Suntan is the third feature film after Bank Bag (2008) and Wasted Youth (2011) from Greek director Argyris Papadimitropoulos, and it’s a dark doozy.
Kostis (Efthymis Papadimitriou) is a 42-year-old doctor who has just arrived at Antiparos, a Cycladic Greek island with a winter population hovering around 800 folks. Disembarking from the ferry, he’s the sole occupant, a fatalistic gloom seems to veil him and as he takes up residence as the new doctor it seems apparent that Kostis has some kind of social anxiety, and perhaps some emotional trauma from not too long ago, also.
During the first act of the film, before summer and sunshine finds Antiparos, Papadimitropoulos and his skilled cinematographer Christos Karamanis detail a feeling of brisk distance and icy ennui, with the color blue too prevalent, even Kostis pathetic Christmas tree with blinking lights offer no hospitality, except perhaps ironically so.
With summer the color palette on Antiparos expands, and Kostis’ little clinic is much busier with island visitors and sightseers. It’s here that he meets a group of young hedonistic tourists and one in particular, 19-year-old Anna (Elli Triggou).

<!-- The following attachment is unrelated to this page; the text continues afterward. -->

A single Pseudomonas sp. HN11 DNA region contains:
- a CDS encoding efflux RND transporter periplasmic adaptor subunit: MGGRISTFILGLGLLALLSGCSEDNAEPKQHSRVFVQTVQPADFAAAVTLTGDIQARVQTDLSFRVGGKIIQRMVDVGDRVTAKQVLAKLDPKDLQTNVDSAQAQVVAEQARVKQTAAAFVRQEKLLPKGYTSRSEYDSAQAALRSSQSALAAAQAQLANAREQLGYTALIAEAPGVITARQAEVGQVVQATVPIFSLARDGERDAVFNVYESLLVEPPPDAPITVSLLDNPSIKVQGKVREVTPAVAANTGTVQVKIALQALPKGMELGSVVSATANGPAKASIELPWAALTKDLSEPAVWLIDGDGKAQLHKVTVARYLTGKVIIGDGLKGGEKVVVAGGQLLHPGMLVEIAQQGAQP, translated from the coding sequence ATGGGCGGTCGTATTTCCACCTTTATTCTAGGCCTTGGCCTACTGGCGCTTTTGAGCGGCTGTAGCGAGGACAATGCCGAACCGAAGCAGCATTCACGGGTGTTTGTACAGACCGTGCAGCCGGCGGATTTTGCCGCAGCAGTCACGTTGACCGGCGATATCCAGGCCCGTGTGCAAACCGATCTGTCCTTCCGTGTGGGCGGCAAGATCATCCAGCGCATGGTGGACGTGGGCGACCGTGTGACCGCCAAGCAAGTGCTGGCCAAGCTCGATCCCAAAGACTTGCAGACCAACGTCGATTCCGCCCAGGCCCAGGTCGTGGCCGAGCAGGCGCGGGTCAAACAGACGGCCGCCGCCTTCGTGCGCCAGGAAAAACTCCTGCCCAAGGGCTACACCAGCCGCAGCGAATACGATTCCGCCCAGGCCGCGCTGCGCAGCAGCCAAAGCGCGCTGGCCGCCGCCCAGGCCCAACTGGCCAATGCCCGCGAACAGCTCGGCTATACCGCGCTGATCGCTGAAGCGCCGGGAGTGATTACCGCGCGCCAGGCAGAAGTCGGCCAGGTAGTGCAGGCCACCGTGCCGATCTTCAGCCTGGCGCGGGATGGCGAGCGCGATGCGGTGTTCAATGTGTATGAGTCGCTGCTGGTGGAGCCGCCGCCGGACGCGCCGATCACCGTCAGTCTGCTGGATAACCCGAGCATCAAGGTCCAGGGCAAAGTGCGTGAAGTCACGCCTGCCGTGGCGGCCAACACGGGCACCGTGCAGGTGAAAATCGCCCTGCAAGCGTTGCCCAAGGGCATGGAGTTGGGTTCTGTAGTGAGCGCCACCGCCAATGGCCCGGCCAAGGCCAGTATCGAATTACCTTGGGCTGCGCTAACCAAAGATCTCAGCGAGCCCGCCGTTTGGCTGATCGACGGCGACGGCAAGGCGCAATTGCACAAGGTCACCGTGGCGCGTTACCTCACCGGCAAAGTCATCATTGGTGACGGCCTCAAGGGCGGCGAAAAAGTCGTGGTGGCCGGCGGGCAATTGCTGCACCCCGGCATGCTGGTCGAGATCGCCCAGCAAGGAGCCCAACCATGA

Anna, injured from a drunken accident on her ATV four wheeler, has Kostis dress her flesh wound as her and her obnoxious friends crowd the doctor, flirting and jesting and inviting him to join them for some beers on the beach. It soon becomes apparent that Anna has aroused something in Kostis and at first their dalliance, and Kostis’ ogling, while uncomfortable, seems light-hearted.
As Suntan saunters ever forward Papadimitropoulos offers more and more an uncompromising portrait of one lonely man’s descent into an uncomfortable and increasingly embarrassing eddy of desire and lust.
Anna, often egged by her annoying and hard-partying pals, allows Kostis much access to her, her hell raising, and her camarilla. He’s with them as they skinny dip, guzzle booze, go clubbing, raise the roof, and make out. Before too long they’ve shared certain intimacies and Kostis’ professional life and personal life, already frail and fishy, starts to fray.
At times Suntan seems to suggest it wants to be an unsettling comedy but its black heart suggests something closer to horror. It might just be that given so many thoroughly unlikable thrill-seekers who party and do little else, and given a protagonist that’s so aloof and unresponsive that audiences won’t fully be able to engage with Papadimitropoulos’ curiously constructed film.
Ultimately a tragedy, the ambiguous ending, while artfully framed, is perhaps too opaque and pessimistic to have the significance it should. Suntan is a somber and somewhat excruciating film of attraction and misconception with lovely scenery blighted by too much misanthropy.
Taste of Cinema Rating: 3.5 stars (out of 5)
Author Bio: Shane Scott-Travis is a film critic, screenwriter, comic book author/illustrator and cineaste. Currently residing in Vancouver, Canada, Shane can often be found at the cinema, the dog park, or off in a corner someplace, paraphrasing Groucho Marx. Follow Shane on Twitter @ShaneScottravis.